The Madras High Court on Friday condemned the ‘loathsome practice’ that is prevalent in many villages in Tamil Nadu where persons belonging to marginalised communities are not allowed to access common burial grounds. As a result, persons from the marginalised sections are forced to cremate the dead in some other places, which are not even notified as burial grounds, the Madras High Court noted. Taking a firm stance on the caste discrimination during burials, Justice Anand Venkatesh of the Madras High Court observed that “it is unfortunate that even during the time of death, the caste factor does not seem to leave the person. It attaches itself till the person is ultimately cremated (or buried),” the court observed, adding that “we live in a sorry state of affairs.”
Following this, the court directed the Tamil Nadu government to take stringent action against such inhuman practices. “Such a practice should be immediately stopped and everyone must be given an access to the burial ground irrespective of the caste or community to which they belong,” the order passed by the Madras High Court reads. The order adds that if the cremation is prevented by anyone on the ground and if the person (being cremated) belongs to a marginalised community, immediate action must be taken according to the law and such persons should be punished.
The court in the order said that it expects that stringent action will be taken by the authorities across Tamil Nadu “whenever they find that the cremation of bodies is not allowed based on the caste.”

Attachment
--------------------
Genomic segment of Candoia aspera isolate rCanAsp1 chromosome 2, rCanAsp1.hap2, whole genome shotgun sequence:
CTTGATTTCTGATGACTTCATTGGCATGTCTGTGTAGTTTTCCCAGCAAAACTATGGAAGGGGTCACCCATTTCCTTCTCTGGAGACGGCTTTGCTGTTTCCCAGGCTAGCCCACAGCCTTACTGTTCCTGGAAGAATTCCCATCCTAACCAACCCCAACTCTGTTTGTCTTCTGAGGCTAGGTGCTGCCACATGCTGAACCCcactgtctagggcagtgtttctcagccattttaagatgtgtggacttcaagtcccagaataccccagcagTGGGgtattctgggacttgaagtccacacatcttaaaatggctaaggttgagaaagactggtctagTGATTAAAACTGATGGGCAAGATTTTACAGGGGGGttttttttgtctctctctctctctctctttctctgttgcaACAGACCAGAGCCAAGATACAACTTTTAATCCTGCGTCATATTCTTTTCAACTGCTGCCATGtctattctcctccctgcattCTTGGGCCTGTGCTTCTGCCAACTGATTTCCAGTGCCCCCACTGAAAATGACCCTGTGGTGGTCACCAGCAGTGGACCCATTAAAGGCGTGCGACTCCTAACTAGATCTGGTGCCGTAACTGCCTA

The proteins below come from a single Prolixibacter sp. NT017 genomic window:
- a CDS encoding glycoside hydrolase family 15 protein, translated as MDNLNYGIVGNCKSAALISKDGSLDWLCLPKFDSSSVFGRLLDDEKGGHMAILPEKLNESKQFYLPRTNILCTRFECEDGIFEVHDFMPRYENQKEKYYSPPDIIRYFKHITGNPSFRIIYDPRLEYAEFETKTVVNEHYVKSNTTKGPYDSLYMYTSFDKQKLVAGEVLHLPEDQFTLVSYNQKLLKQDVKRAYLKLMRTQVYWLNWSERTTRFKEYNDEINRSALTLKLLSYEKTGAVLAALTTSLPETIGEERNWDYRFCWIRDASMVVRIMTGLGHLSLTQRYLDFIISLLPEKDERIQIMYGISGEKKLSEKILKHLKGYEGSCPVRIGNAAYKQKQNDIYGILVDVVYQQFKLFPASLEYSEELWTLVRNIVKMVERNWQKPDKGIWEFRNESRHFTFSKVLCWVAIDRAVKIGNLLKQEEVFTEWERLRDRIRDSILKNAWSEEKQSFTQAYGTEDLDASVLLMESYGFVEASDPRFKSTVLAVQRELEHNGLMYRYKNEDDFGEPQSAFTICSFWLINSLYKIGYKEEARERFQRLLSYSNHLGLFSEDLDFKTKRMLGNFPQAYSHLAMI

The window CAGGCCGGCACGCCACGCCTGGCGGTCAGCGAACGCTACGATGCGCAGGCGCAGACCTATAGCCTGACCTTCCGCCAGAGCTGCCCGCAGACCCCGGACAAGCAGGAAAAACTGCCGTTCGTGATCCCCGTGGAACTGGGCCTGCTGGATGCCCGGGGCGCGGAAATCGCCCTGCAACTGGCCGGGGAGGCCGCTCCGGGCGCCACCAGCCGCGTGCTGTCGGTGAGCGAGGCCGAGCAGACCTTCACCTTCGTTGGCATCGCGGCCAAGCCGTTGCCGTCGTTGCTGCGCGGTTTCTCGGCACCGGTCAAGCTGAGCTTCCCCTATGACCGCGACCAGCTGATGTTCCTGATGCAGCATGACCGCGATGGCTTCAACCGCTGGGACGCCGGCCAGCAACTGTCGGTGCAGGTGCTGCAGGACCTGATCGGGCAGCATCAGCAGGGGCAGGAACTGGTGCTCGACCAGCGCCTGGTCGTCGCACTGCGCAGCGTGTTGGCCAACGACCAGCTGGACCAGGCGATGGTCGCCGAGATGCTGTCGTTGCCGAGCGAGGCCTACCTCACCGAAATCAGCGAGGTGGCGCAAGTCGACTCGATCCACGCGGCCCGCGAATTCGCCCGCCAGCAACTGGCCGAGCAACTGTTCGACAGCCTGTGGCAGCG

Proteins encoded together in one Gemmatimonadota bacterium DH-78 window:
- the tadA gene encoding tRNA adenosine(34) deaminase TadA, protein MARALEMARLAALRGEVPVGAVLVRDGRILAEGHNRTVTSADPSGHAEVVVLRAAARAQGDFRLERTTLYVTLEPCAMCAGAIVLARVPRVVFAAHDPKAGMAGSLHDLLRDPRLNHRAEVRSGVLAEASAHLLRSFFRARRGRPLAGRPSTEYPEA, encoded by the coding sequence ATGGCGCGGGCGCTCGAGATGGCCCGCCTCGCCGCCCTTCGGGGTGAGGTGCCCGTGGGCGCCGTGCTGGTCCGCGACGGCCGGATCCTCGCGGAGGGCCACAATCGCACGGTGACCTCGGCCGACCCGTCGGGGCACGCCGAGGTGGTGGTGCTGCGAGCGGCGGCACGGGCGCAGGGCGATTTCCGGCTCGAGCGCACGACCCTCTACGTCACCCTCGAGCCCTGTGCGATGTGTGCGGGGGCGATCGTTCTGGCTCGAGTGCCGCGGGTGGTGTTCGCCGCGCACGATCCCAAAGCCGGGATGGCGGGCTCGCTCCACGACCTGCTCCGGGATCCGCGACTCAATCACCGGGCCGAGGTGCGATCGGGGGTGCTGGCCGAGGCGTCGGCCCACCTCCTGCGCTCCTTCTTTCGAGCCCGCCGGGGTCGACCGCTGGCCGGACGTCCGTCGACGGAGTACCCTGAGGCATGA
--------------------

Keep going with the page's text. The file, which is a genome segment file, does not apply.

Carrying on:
The judge also observed that according to Article 21 of the Constitution, a decent burial is a fundamental right. The authorities must take stringent action against persons who follow such inhuman practices in order to bring about a complete “revamp in the minds of the people.”
The issue came to light after a plea moved by S Amirthavalli which sought a direction from the authorities to prevent burial of dead bodies on the road track which is the only access to her patta land in Eripetti village near Pollachi.
During the hearing, the court was informed that the land in question belonged to the Highways Department and that people belonging to a particular community in Eripetti village have been using it to bury their dead for the past 25 years, as they were not allowed to use the common burial or cremation ground used by the dominant community in the village. Passing the order, the judge directed the local authorities to ensure that the cremation of bodies be permitted at the burial ground which is notified as a burial/cremation ground in Eripetti village, Pollachi, irrespective of the caste or creed to which the deceased may belong.